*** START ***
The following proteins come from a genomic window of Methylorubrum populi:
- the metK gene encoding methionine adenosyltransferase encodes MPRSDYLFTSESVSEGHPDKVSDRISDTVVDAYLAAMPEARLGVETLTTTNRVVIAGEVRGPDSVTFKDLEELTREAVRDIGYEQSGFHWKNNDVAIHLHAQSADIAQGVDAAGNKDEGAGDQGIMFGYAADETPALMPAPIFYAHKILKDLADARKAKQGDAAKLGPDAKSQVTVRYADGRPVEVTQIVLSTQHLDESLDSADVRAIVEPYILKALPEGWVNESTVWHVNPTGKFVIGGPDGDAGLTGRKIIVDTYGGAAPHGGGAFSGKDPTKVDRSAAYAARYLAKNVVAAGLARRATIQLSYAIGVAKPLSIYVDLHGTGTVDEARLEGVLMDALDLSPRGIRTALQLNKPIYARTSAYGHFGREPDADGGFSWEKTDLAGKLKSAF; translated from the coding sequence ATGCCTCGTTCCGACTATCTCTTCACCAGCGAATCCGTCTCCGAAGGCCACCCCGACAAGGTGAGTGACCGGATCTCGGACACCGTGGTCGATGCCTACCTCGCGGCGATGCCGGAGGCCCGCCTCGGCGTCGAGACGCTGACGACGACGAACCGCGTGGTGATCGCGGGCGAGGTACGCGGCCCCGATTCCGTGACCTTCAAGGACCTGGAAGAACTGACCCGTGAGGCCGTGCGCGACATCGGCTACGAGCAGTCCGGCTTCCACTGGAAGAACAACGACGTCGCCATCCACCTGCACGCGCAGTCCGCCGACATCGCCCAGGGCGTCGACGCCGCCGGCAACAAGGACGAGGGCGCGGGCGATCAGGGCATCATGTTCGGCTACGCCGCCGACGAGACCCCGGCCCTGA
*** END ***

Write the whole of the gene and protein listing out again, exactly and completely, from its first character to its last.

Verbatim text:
The following proteins come from a genomic window of Methylorubrum populi:
- the metK gene encoding methionine adenosyltransferase encodes MPRSDYLFTSESVSEGHPDKVSDRISDTVVDAYLAAMPEARLGVETLTTTNRVVIAGEVRGPDSVTFKDLEELTREAVRDIGYEQSGFHWKNNDVAIHLHAQSADIAQGVDAAGNKDEGAGDQGIMFGYAADETPALMPAPIFYAHKILKDLADARKAKQGDAAKLGPDAKSQVTVRYADGRPVEVTQIVLSTQHLDESLDSADVRAIVEPYILKALPEGWVNESTVWHVNPTGKFVIGGPDGDAGLTGRKIIVDTYGGAAPHGGGAFSGKDPTKVDRSAAYAARYLAKNVVAAGLARRATIQLSYAIGVAKPLSIYVDLHGTGTVDEARLEGVLMDALDLSPRGIRTALQLNKPIYARTSAYGHFGREPDADGGFSWEKTDLAGKLKSAF; translated from the coding sequence ATGCCTCGTTCCGACTATCTCTTCACCAGCGAATCCGTCTCCGAAGGCCACCCCGACAAGGTGAGTGACCGGATCTCGGACACCGTGGTCGATGCCTACCTCGCGGCGATGCCGGAGGCCCGCCTCGGCGTCGAGACGCTGACGACGACGAACCGCGTGGTGATCGCGGGCGAGGTACGCGGCCCCGATTCCGTGACCTTCAAGGACCTGGAAGAACTGACCCGTGAGGCCGTGCGCGACATCGGCTACGAGCAGTCCGGCTTCCACTGGAAGAACAACGACGTCGCCATCCACCTGCACGCGCAGTCCGCCGACATCGCCCAGGGCGTCGACGCCGCCGGCAACAAGGACGAGGGCGCGGGCGATCAGGGCATCATGTTCGGCTACGCCGCCGACGAGACCCCGGCCCTGA